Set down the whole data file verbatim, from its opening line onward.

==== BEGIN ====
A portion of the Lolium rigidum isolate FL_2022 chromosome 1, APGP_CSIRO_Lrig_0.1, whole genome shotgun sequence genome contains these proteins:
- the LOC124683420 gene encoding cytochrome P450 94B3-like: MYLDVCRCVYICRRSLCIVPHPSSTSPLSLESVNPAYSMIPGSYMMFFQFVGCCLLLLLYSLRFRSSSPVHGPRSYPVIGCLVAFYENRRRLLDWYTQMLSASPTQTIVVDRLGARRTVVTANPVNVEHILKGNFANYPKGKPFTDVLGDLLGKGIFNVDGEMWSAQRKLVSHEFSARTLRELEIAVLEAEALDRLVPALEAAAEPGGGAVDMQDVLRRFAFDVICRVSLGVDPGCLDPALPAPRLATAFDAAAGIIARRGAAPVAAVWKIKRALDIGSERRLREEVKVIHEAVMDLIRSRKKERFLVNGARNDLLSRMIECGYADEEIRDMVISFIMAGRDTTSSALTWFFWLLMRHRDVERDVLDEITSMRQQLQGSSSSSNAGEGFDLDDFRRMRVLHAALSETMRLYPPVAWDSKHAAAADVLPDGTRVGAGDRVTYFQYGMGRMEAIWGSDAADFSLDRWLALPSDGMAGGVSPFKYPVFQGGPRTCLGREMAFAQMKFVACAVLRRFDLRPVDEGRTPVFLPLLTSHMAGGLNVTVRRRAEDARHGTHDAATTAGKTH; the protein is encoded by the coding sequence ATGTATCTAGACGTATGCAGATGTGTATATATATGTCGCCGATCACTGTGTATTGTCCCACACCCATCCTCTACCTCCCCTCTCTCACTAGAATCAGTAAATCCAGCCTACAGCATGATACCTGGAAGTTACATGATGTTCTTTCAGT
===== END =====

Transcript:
A portion of the Lolium rigidum isolate FL_2022 chromosome 1, APGP_CSIRO_Lrig_0.1, whole genome shotgun sequence genome contains these proteins:
- the LOC124683420 gene encoding cytochrome P450 94B3-like: MYLDVCRCVYICRRSLCIVPHPSSTSPLSLESVNPAYSMIPGSYMMFFQFVGCCLLLLLYSLRFRSSSPVHGPRSYPVIGCLVAFYENRRRLLDWYTQMLSASPTQTIVVDRLGARRTVVTANPVNVEHILKGNFANYPKGKPFTDVLGDLLGKGIFNVDGEMWSAQRKLVSHEFSARTLRELEIAVLEAEALDRLVPALEAAAEPGGGAVDMQDVLRRFAFDVICRVSLGVDPGCLDPALPAPRLATAFDAAAGIIARRGAAPVAAVWKIKRALDIGSERRLREEVKVIHEAVMDLIRSRKKERFLVNGARNDLLSRMIECGYADEEIRDMVISFIMAGRDTTSSALTWFFWLLMRHRDVERDVLDEITSMRQQLQGSSSSSNAGEGFDLDDFRRMRVLHAALSETMRLYPPVAWDSKHAAAADVLPDGTRVGAGDRVTYFQYGMGRMEAIWGSDAADFSLDRWLALPSDGMAGGVSPFKYPVFQGGPRTCLGREMAFAQMKFVACAVLRRFDLRPVDEGRTPVFLPLLTSHMAGGLNVTVRRRAEDARHGTHDAATTAGKTH; the protein is encoded by the coding sequence ATGTATCTAGACGTATGCAGATGTGTATATATATGTCGCCGATCACTGTGTATTGTCCCACACCCATCCTCTACCTCCCCTCTCTCACTAGAATCAGTAAATCCAGCCTACAGCATGATACCTGGAAGTTACATGATGTTCTTTCAGT